Lessons I learned from my heroine:
Well, Christine had a few things to teach me along the way, but I think the biggest lesson that I learned was that you shouldn’t stick with the way things are just because that seems to be the easiest. That woman put up with a lot of nonsense just because she couldn’t exert the time or energy that a change requires.
It may be difficult to leave your husband, or force him to get the help he needs, but that’s no reason to keep letting things slide until they get so far out of control that you can no longer control the trajectory at all.
Your role may be determined by what you’ve chosen to spend your life doing, what you’ve chosen to spend your time educating yourself about, but that’s no reason not to take up sky-diving as a job instead.
Don’t let yourself and the people around you that you love stagnate. Don’t refuse to make decisions just because it’s hard to make a choice – not making a decision is in and of itself a decision, and chances are against it being the right one.
You may be able to keep secrets from some of the people some of the time, but you shouldn’t hide things from yourself and you shouldn’t keep secrets from the people that you’ve chosen to hitch your life up to. Let yourself have at least one person that you’re completely honest with about everything, otherwise you negate your own life by living it behind closed doors. That’s not a life; that’s a hidey-hole. If you’re ashamed of yourself and your actions then tell someone and let them help you hold yourself accountable, for past actions and for future actions. How else do you learn to change to be a better person?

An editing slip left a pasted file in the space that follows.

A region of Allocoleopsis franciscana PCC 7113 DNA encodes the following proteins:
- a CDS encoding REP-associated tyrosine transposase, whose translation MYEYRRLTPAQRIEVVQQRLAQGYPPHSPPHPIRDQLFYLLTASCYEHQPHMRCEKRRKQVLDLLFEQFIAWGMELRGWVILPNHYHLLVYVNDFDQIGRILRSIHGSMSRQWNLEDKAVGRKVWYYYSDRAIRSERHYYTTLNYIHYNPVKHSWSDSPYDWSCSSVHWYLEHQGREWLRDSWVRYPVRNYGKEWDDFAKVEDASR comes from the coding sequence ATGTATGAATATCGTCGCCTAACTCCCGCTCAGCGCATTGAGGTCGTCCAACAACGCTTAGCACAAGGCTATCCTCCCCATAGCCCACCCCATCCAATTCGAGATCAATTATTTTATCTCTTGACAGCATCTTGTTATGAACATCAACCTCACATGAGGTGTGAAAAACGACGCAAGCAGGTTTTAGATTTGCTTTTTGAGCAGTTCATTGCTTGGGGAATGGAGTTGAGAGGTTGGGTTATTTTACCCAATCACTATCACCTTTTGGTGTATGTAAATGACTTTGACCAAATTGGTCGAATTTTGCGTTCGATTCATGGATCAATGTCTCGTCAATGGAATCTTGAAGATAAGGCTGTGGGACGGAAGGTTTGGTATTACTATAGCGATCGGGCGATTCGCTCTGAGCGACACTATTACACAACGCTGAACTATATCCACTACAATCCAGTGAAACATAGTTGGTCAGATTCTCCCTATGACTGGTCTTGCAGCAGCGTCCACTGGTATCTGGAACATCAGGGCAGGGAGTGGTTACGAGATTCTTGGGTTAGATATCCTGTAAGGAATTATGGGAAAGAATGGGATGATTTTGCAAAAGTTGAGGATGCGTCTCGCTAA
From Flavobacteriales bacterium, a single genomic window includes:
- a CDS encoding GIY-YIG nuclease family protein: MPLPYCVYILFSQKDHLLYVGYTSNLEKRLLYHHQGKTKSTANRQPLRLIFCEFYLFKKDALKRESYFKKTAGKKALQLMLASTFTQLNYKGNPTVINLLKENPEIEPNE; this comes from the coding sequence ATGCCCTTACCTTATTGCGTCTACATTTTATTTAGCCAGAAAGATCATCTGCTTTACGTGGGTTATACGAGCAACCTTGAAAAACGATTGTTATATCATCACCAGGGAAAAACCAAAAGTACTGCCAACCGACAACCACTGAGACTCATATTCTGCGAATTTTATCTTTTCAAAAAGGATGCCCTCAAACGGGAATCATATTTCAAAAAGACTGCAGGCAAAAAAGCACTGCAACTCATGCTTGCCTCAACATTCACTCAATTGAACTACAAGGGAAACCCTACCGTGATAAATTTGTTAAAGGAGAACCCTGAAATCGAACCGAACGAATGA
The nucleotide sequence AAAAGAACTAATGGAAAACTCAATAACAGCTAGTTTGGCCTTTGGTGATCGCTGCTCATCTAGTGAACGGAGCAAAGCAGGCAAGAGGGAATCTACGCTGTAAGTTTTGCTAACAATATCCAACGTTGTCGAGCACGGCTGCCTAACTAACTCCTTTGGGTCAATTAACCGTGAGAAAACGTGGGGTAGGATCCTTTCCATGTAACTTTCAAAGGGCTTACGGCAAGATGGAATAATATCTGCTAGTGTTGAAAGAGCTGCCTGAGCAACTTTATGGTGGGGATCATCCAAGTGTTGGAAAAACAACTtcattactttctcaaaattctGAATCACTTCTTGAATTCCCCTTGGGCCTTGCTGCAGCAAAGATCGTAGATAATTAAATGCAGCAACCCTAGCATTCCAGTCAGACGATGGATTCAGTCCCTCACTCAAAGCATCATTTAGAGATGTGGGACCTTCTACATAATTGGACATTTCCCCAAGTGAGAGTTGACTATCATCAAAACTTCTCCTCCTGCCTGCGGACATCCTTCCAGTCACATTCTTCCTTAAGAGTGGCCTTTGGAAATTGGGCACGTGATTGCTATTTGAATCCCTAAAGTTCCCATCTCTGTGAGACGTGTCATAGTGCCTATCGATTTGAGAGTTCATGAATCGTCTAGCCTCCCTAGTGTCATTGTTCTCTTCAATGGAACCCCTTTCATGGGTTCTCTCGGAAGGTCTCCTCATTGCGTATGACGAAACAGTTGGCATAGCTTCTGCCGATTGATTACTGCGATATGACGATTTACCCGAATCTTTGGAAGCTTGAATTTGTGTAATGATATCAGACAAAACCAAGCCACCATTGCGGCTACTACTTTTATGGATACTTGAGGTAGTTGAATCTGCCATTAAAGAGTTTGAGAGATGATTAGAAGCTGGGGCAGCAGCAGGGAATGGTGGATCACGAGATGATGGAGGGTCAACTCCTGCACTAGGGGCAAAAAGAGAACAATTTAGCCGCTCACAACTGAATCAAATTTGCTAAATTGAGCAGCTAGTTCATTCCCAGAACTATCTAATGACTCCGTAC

I think Christine not only taught me these lessons, but she’s learned them herself the hard way. If we see her again in future she’ll be better, stronger, more productive and all that good stuff.
I hope I will be too.
Where to Buy:
Rena Sutherland wakes from a coma into a mother’s nightmare. Her daughter’s is missing – lost for four days – but no one has noticed; no one has complained; no one has been searching.
As the victim support officer assigned to her case, Christine Emmett puts aside her own problems as she tries to guide Rena through the maelstrom of her daughter’s disappearance.
A task made harder by an ex-husband desperate for control; a paedophile on early-release in the community; and a psychic who knows more than seems possible.
And intertwined throughout, the stories of six women; six daughters lost.
Where to Buy:
‘How’s your week been?’ Kendra asked as she leant back against the counter.
‘Nothing much happening. I seem to recall getting a good night’s sleep over a week ago, and that’s about it.’
‘Any new clients?’
I shrugged. There’d been some, but no one needing more than a few hours support so below the unspoken criteria.
There was a snort from the doorway as Terry made her way into the room. ‘Clients, huh? Thought they were victims?’
‘Not very PC love.’
‘Whatever. You’ll never guess what I found out today.’
I looked at her closely. The tone of her voice was off from the usual. Cynicism was her chief reaction to life, but now she had a measure of excitement. Excitement tinged with something else that I couldn’t put my finger on. Terry’s usually dull complexion was flushed with red as though she’d been sitting in front of a heater for too long.
‘They’ve released him.’
Kendra dropped a teaspoon into the sink, swore, and flinched against the noise. ‘Released who?’ she asked idly as she fished down into the disposal unit to try to retrieve her cutlery.
I stared at her as reality dawned.
Kendra was still fiddling about at the sink. ‘Released who?’ she repeated, and then turned around as the silence lengthened.
‘But it’s only been six years, hasn’t it?’
Terry nodded. Her colour may have been high already, but she still managed to grow more flushed by the second.
‘Six years, five months and twenty three days,’ she whispered.
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